The matter of the gap between “the skills you think you should have” and “the ones you already have but believe aren’t just enough” to achieve your goals


Obviously, I wish I had more respect, in a lot of ways, when I walk into a room for my opinion.”

– Lindsey Vonn, former ski racer, talking about her experience as a new entrepreneur [ 1 ]

In each of us there’s a small voice that says:

“I want more”.

More time,

more money,


in Lindsey Vonn’s case;

more credibility (in the eyes of the business people she meets).

Why is that?

Cause everyone can find an area,

in their life,

where they feel “short” on something.

“I don’t have enough time.”

“I don’t have enough education.”

“I don’t have enough experience in business, as an entrepreneur.”

“I don’t feel I’m good enough to cook this recipe.”

“I don’t feel I’m good enough to get this girl I like to be interested in me.”

“I don’t feel I’m good enough to be taken seriously when I enter a meeting.”

It’s all the more true,

when “being able to reach a goal we hold dear” is at stake.


for a time,

the reaction that we have is this :

we rise our hopes,

and focus our attention on getting the “shiny object” we believe we’re “short on”,

as a tool,

to reach our goal.

Let this tool be a “special” set of skills,

a work experience,

or a degree.

All while we,


downplay the skills or the background that we have.

As well as how useful it has been to get us where we’re at,

in our career,

for example.

Working at it,

every day,

we soon realize that going after this “shiny object” is hard.

And it takes time.


over the next few months,

we manage to learn some of the missing skills,

or complete some classes,

out of the undergrad’ program we got admitted to…

But we don’t feel things are going fast enough.

Cause we can’t even see the smallest improvement to our situation,


So we keep putting the hours,

and making the efforts.

Until comes the day where the grind starts to takes its toll on us.

And gets us to ease off,

cut corners,

and put off some of the things we find too hard to do just now.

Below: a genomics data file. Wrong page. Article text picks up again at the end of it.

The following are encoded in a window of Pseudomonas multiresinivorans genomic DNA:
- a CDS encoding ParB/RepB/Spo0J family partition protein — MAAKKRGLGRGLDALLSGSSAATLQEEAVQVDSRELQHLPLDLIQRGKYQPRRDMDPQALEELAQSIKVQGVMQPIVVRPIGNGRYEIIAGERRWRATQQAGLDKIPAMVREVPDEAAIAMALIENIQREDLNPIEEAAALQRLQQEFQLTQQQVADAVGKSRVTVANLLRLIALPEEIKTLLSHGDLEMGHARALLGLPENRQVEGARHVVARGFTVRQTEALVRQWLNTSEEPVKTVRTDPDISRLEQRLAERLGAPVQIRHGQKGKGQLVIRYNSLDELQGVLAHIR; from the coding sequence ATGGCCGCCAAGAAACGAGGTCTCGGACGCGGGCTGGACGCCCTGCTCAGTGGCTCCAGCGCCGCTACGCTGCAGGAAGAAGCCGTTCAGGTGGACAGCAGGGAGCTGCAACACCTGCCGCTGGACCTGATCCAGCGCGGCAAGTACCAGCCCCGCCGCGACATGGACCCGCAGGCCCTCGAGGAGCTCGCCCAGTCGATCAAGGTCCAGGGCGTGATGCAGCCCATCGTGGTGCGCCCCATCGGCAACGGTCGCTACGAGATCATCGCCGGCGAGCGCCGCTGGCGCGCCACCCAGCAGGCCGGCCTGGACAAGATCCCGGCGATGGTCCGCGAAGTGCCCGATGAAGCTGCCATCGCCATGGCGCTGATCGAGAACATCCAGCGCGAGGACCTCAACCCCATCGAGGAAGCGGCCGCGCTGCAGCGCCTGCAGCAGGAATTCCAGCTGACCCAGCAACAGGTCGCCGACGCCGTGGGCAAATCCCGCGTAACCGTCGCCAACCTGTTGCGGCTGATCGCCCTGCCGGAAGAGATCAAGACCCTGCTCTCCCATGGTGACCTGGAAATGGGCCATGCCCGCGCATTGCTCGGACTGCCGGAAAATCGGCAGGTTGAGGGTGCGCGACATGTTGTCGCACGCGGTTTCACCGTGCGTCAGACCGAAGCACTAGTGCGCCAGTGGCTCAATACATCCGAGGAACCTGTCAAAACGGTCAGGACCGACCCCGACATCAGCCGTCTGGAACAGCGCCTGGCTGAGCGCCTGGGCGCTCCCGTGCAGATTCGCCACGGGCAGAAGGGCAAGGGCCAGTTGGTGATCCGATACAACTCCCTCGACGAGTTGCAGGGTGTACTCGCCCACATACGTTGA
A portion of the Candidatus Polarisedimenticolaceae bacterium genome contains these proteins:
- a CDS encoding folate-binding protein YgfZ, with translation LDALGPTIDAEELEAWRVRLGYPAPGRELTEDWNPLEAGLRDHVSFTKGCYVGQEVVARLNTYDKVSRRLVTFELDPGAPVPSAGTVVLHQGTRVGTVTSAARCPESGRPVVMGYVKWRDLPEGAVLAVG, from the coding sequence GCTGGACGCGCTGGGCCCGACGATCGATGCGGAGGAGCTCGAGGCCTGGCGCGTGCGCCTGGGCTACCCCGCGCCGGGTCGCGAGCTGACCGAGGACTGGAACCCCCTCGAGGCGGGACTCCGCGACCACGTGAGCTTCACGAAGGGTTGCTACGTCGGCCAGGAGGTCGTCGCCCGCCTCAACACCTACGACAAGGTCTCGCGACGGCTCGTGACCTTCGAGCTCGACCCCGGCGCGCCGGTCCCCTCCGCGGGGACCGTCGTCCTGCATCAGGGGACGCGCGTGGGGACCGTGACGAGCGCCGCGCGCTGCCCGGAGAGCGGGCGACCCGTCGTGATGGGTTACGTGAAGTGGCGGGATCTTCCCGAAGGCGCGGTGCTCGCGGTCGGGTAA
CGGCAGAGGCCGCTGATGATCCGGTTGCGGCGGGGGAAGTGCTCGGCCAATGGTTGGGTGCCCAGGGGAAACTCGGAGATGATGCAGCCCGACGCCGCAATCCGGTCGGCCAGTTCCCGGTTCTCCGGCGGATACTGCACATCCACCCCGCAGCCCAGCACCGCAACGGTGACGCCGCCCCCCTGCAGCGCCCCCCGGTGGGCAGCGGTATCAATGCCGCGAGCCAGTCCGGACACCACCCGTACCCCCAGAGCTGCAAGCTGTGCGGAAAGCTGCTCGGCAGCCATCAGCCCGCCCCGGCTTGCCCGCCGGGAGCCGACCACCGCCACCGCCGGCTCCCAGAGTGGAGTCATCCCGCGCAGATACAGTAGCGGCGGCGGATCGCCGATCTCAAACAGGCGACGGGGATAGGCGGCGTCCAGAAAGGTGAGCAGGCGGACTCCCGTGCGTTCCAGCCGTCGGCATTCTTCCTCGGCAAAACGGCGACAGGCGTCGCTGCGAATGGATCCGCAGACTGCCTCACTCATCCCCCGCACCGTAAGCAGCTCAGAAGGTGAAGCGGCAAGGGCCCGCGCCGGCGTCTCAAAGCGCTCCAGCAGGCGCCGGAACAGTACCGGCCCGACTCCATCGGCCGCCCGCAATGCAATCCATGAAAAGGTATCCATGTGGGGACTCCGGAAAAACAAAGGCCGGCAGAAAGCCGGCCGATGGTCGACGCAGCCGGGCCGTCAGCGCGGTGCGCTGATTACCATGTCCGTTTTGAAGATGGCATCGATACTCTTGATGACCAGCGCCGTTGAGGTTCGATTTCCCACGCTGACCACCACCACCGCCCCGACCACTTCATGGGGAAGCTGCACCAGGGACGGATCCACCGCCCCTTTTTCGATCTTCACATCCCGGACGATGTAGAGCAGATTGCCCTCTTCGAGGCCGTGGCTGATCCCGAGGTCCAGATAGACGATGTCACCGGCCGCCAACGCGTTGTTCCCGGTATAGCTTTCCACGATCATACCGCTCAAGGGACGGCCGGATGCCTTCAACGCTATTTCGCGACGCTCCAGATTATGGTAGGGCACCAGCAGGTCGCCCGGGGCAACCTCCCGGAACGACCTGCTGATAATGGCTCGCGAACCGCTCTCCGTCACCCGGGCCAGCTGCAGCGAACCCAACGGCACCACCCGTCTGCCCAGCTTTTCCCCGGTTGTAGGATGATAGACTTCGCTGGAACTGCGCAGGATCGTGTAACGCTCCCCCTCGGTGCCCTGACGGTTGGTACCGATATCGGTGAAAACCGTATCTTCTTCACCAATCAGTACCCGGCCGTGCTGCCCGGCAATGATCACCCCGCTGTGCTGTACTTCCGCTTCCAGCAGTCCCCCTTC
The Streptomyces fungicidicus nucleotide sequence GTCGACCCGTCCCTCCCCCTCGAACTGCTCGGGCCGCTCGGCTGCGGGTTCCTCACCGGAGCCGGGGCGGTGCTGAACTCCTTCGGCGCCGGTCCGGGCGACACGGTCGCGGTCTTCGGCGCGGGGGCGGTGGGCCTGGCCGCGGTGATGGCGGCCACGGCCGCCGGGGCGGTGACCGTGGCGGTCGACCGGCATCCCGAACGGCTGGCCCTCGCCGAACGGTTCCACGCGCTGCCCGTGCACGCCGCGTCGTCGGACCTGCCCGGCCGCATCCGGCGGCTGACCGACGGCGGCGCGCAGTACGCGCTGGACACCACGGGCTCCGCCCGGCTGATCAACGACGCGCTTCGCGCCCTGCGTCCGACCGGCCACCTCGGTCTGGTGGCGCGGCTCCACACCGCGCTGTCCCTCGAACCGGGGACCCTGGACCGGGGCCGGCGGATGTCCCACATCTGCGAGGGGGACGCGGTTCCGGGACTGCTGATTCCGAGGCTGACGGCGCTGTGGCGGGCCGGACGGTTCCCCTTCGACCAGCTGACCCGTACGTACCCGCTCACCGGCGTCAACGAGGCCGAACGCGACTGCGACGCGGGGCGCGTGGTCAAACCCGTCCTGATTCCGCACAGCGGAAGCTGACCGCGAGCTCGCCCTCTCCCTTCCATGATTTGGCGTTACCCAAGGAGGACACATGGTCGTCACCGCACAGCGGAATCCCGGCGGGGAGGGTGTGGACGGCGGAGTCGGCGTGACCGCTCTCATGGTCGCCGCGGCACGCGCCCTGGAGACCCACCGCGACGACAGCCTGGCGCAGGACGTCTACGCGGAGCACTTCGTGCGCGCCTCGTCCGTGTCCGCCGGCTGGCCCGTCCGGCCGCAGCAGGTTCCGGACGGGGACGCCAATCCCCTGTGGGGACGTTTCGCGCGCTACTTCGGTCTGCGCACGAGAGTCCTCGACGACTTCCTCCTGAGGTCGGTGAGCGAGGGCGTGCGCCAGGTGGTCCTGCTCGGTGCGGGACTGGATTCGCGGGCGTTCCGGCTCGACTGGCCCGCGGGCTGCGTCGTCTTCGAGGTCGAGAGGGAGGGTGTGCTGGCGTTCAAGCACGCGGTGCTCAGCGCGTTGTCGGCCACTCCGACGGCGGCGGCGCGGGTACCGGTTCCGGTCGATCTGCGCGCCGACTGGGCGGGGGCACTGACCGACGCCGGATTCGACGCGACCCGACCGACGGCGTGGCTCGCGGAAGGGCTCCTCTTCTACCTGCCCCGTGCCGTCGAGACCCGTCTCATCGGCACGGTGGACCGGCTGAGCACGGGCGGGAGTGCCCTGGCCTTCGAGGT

Which doesn’t compare itself to how we did things,

when we started out chasing our goal.

Enough so that,

we reach a point where we feel like we’re running out of fuel.

Everything seems harder to do.

And we start to think “the best option” is to throw the towel,

and accept,

as a fact,

that what we wanted is just too “big” for us to make happened.

Or too “high” for us to reach.


Coco Chanel had no degree in management,

or background in textiles manufacturing.

But she had spent years making small batches of high fashion hats,

and clothes for women.

Which helped her build a team,

and a company,

that outlived her;


Steve Jobs didn’t have a degree in computer science.

But he had,


an understanding of what “good design” is about,

and a sharp set of sales skills.

Which became the assets he used to start a computer company,

with Steve Wozniak;


Madam CJ Walker didn’t have a degree in chemistry,

or a background in business management.

But she had worked as a beauty product sales person,

and knew her market well.

Which helped her launch her own beauty company,

and change the lives of thousands of women with it.

All before she became the first African American woman millionaire.

Phil Knight didn’t have a degree in industrial design,

or a background in shoe manufacturing.

But he knew how to sell snickers.

Which allowed him to build Nike with a partner;

Bill Bowerman,

who knew what runners needed,

and how to design shoes.

Richard Branson didn’t have a background in airline management.

But he had one in spotting,


and catering customers needs in other industries.

Which helped him launch one of the most beloved airlines ever;


The same kind of snapshot can be written about Elon Musk.

Or the founders of Warby Parkers,

or Spanx,

or about Gary Vaynerchuk,

and a bunch of other people.


men and women.

Famous or not.

* * *

By nature,

you and me are constantly looking for ways to make our lives better.

That’s how humans are wired.

Which explains why you and me also have this voice,

in our head,

that says:

“I want more”.

More credibility,

to get investors to say they’re “in”,

with us,

on a new business venture,

for instance.

It’s tempting,


to think that our first priority…

to achieve our goal…

should be this:

“to figure out how to get the tool that we don’t have,


in our toolbox”,

sort of speak.

But as the lives of many people…

who did succeed at making their professional lives better…


we should rather focus on being able to do the following instead:

– Ask ourselves: “What else am I able to do with ‘the skills set (or background) I already have’, that I haven’t done yet?”,

– Find the will we need to turn our answers to this question into an action plan,

– And get ourselves to work, to turn this plan into reality.

– – References – – – – – –

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